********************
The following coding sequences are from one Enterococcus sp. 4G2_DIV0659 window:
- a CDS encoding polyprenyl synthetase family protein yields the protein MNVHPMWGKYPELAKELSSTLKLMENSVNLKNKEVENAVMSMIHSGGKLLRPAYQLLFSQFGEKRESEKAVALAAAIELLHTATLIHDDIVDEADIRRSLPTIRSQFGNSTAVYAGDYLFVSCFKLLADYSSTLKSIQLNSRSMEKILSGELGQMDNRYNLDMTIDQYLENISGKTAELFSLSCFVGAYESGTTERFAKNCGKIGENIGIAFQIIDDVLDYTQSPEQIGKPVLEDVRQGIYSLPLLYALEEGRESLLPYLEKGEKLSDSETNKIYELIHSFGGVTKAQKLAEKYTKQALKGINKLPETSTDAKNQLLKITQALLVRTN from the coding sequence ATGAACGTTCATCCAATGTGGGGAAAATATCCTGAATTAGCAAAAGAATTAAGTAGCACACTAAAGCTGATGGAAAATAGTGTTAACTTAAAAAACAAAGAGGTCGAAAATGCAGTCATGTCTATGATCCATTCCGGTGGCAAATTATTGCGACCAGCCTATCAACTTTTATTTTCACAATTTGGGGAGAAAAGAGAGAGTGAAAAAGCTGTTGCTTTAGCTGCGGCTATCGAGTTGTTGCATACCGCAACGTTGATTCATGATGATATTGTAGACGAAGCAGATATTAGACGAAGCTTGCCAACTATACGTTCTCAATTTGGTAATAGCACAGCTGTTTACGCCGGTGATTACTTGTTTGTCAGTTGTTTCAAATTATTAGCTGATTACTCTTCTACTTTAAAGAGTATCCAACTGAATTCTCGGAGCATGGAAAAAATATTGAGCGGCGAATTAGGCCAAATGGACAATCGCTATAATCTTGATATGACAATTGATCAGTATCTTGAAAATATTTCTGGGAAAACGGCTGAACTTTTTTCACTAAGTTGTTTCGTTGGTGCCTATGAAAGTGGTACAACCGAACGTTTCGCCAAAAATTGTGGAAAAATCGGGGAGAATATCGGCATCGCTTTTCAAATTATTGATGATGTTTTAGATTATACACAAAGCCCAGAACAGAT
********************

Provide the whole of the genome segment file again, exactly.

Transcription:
The following coding sequences are from one Enterococcus sp. 4G2_DIV0659 window:
- a CDS encoding polyprenyl synthetase family protein yields the protein MNVHPMWGKYPELAKELSSTLKLMENSVNLKNKEVENAVMSMIHSGGKLLRPAYQLLFSQFGEKRESEKAVALAAAIELLHTATLIHDDIVDEADIRRSLPTIRSQFGNSTAVYAGDYLFVSCFKLLADYSSTLKSIQLNSRSMEKILSGELGQMDNRYNLDMTIDQYLENISGKTAELFSLSCFVGAYESGTTERFAKNCGKIGENIGIAFQIIDDVLDYTQSPEQIGKPVLEDVRQGIYSLPLLYALEEGRESLLPYLEKGEKLSDSETNKIYELIHSFGGVTKAQKLAEKYTKQALKGINKLPETSTDAKNQLLKITQALLVRTN from the coding sequence ATGAACGTTCATCCAATGTGGGGAAAATATCCTGAATTAGCAAAAGAATTAAGTAGCACACTAAAGCTGATGGAAAATAGTGTTAACTTAAAAAACAAAGAGGTCGAAAATGCAGTCATGTCTATGATCCATTCCGGTGGCAAATTATTGCGACCAGCCTATCAACTTTTATTTTCACAATTTGGGGAGAAAAGAGAGAGTGAAAAAGCTGTTGCTTTAGCTGCGGCTATCGAGTTGTTGCATACCGCAACGTTGATTCATGATGATATTGTAGACGAAGCAGATATTAGACGAAGCTTGCCAACTATACGTTCTCAATTTGGTAATAGCACAGCTGTTTACGCCGGTGATTACTTGTTTGTCAGTTGTTTCAAATTATTAGCTGATTACTCTTCTACTTTAAAGAGTATCCAACTGAATTCTCGGAGCATGGAAAAAATATTGAGCGGCGAATTAGGCCAAATGGACAATCGCTATAATCTTGATATGACAATTGATCAGTATCTTGAAAATATTTCTGGGAAAACGGCTGAACTTTTTTCACTAAGTTGTTTCGTTGGTGCCTATGAAAGTGGTACAACCGAACGTTTCGCCAAAAATTGTGGAAAAATCGGGGAGAATATCGGCATCGCTTTTCAAATTATTGATGATGTTTTAGATTATACACAAAGCCCAGAACAGAT